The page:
• "A Christmas Carol" also features this heavily. It starts with the Doctor showing a video Kazran made as a boy to the older him — and travelling back in time to when he made it, leaving Kazran watching a video of the Doctor interfering in his past as his own memories change to reflect that this had happened. Kazran then has memories of not growing up while being visited by the Doctor, and memories of being visited by the Doctor. He then ponders how he's never met the Doctor before tonight, but seems to have known him all his life. It ends with the Doctor showing the younger Kazran the man he turns into, leading to the older one having a change of heart partly brought on by realizing that he's turned into his father, and partly by him being retroactively altered by the experience of being horrified at seeing his older self as a boy. Oof. It's implied that this method is far from perfect, as Kazran's own mind-reading controls no longer recognize him, despite the fact that they should logically have been programmed for the Kazran that existed in the current timeline. Who knows? It is a Timey-Wimey Ball, after all.
    • This is explained in the episode. The controls don't recognize him because they were programmed by his father, and after all the changes the Doctor made, his father never gave him control.
  • Just because the DW section for this trope needs to be larger, it's used extensively in "The Girl Who Waited". The TARDIS crew happens upon the Two Streams health centre. They take people who have contracted a fatal disease and place them in the "fast" stream, symbolised by a red waterfall. They can live their whole life and age normally in only a day. Meanwhile, their loved ones are in the slow stream, symbolised by a green anchor, and can watch their lover/family/friend have a fruitful life. Unfortunately, it all goes wrong when Amy gets trapped in the fast stream. Eventually Rory manages to break in to save her, but 39 years have passed, leaving his wife old and bitter. He can jump back in time to save younger Amy, but can only do so with older!Amy's help. However, she doesn't want to be re-written and stop existing. Eventually they decide to save both of them by breaking the laws of causality; at the last minute the Doctor reveals that this is actually a paradox and leaves Old!Amy behind to die. Though she won't really, because in a few minutes she'll never have existed.
  • "The Wedding of River Song" finally shows what happens if you alter a fixed point too much. All of time collapses, happening at once. You'll have Holy Roman Emperor Winston Churchill riding around on his personal mammoth while they discuss the political pressures caused by the War of the Roses, greet a Roman Centurion, and see a Silurian doctor for a check-up. Meanwhile, pterodactyls are considered pests and Charles Dickens appears on the news to talk about his new Christmas special. Only some people will be able to hang on to their memories of "correct" time. The date and the time will never ever change. They are the date and the time of when the fixed point was supposed to happen. If allowed to continue, time itself will break, causing THE DESTRUCTION! OF REALITY! ITSELF!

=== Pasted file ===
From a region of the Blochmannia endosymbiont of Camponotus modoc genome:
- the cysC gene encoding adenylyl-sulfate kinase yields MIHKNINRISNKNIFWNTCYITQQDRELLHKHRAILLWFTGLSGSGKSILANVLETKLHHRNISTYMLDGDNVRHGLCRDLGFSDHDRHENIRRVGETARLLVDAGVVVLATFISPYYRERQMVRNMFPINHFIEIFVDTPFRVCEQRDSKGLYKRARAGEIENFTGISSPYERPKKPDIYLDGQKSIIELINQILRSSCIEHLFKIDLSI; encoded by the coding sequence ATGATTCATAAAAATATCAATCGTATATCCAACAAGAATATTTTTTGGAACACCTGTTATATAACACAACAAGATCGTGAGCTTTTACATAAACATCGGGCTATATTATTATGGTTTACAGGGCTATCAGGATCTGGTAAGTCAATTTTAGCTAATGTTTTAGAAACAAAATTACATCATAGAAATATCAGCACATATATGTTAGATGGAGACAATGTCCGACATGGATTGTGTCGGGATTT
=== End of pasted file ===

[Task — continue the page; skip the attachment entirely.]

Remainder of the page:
• "The Day of the Doctor":
    • The Eleventh Doctor is brought by the Moment to meet the Tenth Doctor and the War Doctor (an incarnation between the Eighth and the Ninth Doctors, whom the others don't recognize as a Doctor due to... questionable actions). The War Doctor gets annoyed at the childish things his future selves say, including "timey-wimey" (as stated by the Eleventh Doctor). The embarrassed Tenth Doctor (who invented the phrase) says he has no idea where the Eleventh Doctor picked this up.
    • This episode also features time travel that dives into The Multiverse theory when the Doctor changes an event in his own timeline (namely, the end of the Time War). There's a hint that this was how it always was afterwards due to the lack of negative consequences, and the fact that the universe perceived that time was unchanged. The other super-timey-wimey moment is that it took 13 different Doctors to make it work, including one that could only exist thanks to the events of the NEXT episode.
  • "Kill the Moon" gives us an inversion on fixed points. Where a fixed point is a historical event that must happen, what we get in "Kill the Moon" is a crossroads, in which a single decision by humanity could change its history for eons to come. Even the Doctor claims to be unable to see the ultimate outcome and, because he feels this is humanity's choice, refuses to help, leaving Clara to solve the crisis.
  • "Orphan 55": The Doctor's speech at the end about how Orphan 55 is only one potential future for the Earth out of many relies on the Multiverse theory of time travel (every action creates a new timeline). Apart from the Tenth Doctor's explanation about the existence of parallel universes in "Army of Ghosts", the show has never explicitly used this in all of its great timey-wimey history. It is possible, however, that the Doctor was just saying that in order to cheer up her companions... (In addition, the Doctor has encountered various conflicting and incompatible futures of humanity and the Earth, so this wouldn't exactly be the first time the show's done something like this.)